Recently I came across a paper from Marth et al that described a method based on network analysis to support retrosynthetic planning, particularly for complex natural products. I’m no synthetic chemist so I can’t comment on the relevance or importance of the targets or the significance of the proposed approach to planning a synthetic route. What caught my eye was the claim that
This work validates the utility of network analysis as a starting point for identifying strategies for the syntheses of architecturally complex secondary metabolites.
I was a little disappointed (hey, a Nature publication sets certain expectations!) that the network analysis was fundamentally walking the molecular graph to identify a certain type of ring, termed the maximally bridging ring. The algorithm is described in the SI and the authors make it available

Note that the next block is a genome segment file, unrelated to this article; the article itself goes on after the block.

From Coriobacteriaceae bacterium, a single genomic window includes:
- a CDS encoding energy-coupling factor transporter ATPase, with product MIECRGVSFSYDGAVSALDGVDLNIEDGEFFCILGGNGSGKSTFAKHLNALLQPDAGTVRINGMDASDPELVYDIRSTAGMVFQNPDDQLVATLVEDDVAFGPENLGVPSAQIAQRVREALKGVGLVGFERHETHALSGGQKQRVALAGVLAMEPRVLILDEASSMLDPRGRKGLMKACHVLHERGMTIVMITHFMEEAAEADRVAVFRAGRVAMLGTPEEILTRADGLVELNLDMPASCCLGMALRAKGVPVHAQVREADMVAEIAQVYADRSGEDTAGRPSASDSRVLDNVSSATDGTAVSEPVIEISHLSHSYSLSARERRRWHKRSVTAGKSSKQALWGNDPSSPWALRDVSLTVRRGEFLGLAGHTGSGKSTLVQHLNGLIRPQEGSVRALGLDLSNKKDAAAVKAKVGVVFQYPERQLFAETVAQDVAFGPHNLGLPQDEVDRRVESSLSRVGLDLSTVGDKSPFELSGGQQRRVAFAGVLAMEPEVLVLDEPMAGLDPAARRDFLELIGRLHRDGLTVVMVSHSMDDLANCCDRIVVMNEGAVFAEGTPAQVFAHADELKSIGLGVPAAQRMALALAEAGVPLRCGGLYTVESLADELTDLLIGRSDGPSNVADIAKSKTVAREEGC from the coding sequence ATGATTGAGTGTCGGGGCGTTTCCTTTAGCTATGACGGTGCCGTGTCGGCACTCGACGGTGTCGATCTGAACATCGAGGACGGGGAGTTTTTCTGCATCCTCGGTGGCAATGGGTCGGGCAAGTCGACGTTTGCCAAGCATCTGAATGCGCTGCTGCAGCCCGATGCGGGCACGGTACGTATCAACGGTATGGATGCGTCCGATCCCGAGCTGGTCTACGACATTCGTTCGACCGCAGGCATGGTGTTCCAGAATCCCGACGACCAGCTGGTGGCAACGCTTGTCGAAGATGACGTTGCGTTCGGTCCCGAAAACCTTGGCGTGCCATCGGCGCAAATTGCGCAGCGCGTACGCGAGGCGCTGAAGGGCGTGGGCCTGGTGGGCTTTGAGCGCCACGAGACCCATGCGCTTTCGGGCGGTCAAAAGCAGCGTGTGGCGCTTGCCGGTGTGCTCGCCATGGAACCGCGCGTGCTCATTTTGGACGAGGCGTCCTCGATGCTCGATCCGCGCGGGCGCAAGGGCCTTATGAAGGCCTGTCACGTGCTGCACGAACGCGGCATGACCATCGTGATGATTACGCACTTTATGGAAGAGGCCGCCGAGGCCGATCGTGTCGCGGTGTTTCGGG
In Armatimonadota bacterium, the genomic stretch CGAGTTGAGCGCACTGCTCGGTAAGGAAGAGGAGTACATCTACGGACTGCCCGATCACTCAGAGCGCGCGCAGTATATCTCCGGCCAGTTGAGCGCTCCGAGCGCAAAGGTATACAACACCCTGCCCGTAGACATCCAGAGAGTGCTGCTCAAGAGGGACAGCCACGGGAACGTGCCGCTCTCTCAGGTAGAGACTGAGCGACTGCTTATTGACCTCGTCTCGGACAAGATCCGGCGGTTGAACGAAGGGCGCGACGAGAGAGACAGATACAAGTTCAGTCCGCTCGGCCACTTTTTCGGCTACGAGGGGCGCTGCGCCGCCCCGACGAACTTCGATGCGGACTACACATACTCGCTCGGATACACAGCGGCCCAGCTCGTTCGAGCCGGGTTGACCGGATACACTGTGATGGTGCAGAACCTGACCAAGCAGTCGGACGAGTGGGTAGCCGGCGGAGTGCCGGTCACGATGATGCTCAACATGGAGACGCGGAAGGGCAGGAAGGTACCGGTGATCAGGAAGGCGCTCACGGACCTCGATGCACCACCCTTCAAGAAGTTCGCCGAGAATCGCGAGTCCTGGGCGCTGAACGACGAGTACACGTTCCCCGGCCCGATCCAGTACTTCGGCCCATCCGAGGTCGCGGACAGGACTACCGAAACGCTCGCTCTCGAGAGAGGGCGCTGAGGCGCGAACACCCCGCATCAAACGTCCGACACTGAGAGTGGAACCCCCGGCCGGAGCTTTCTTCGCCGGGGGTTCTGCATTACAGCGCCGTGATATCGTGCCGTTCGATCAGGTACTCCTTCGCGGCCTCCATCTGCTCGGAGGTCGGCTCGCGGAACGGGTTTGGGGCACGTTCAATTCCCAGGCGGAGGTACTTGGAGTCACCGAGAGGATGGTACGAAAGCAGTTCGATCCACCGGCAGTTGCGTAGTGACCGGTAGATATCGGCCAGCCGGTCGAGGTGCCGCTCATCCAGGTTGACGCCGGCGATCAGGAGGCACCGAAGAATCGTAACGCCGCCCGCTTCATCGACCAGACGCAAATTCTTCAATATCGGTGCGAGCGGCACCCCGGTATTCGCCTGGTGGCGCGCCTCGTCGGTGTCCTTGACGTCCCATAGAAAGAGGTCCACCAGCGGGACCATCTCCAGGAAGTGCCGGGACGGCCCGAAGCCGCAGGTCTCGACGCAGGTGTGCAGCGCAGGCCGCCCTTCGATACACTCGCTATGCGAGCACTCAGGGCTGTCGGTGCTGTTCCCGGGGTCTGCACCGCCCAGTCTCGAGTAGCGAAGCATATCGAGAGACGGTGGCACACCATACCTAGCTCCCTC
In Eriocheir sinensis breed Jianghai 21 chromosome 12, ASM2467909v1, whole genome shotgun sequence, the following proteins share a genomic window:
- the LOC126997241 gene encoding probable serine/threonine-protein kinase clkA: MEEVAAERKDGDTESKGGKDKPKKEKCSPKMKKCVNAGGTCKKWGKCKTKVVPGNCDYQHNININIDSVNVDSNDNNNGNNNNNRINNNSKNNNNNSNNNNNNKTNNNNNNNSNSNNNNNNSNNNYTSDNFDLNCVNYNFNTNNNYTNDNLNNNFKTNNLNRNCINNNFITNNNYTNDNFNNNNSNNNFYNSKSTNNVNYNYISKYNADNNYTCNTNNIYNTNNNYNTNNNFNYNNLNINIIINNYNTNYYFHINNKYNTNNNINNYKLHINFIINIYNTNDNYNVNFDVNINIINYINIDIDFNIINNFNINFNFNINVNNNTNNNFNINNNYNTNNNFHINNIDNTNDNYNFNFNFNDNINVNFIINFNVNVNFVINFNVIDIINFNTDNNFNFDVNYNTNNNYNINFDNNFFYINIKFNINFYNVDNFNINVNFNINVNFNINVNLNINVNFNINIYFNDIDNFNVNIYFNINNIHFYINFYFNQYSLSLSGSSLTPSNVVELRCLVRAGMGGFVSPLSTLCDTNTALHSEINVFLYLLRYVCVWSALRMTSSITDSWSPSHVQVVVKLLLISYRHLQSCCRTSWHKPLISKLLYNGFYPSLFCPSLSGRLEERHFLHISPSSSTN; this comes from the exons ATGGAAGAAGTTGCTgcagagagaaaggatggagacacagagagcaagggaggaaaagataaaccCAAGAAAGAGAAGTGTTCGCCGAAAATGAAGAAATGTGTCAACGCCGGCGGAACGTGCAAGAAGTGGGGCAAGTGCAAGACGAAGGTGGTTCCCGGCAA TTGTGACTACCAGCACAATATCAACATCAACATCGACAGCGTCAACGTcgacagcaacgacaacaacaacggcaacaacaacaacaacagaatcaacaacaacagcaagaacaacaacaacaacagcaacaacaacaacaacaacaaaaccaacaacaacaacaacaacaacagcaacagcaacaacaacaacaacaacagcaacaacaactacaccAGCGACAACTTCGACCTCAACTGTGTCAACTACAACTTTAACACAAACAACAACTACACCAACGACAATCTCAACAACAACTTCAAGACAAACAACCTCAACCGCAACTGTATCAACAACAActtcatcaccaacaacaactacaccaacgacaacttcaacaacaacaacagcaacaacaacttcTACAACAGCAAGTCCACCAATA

as an online tool. Unfortunately they didn’t provide any source code for their algorithm, which was a bit irritating, given that the algorithm is a key component of the paper.
I put together an implementation using the CDK (1.5.12), available in a Github repo. It’s a quick hack, using the parameters specified in the paper, and hasn’t been extensively tested. However it seems to give the correct result for the first few test cases in the SI.
The tool will print out the hash code of the rings recognized as maximally bridging and also generate an SVG depiction with the first such ring highlighted in red, such as shown alongside. You can build a self-contained version of the tool as
git clone firstname.lastname@example.org:rajarshi/maxbridgerings.git
mvn clean package
The tool can then be run (with the depiction output to
java -jar target/MaximallyBridgingRings-1.0-jar-with-dependencies.jar \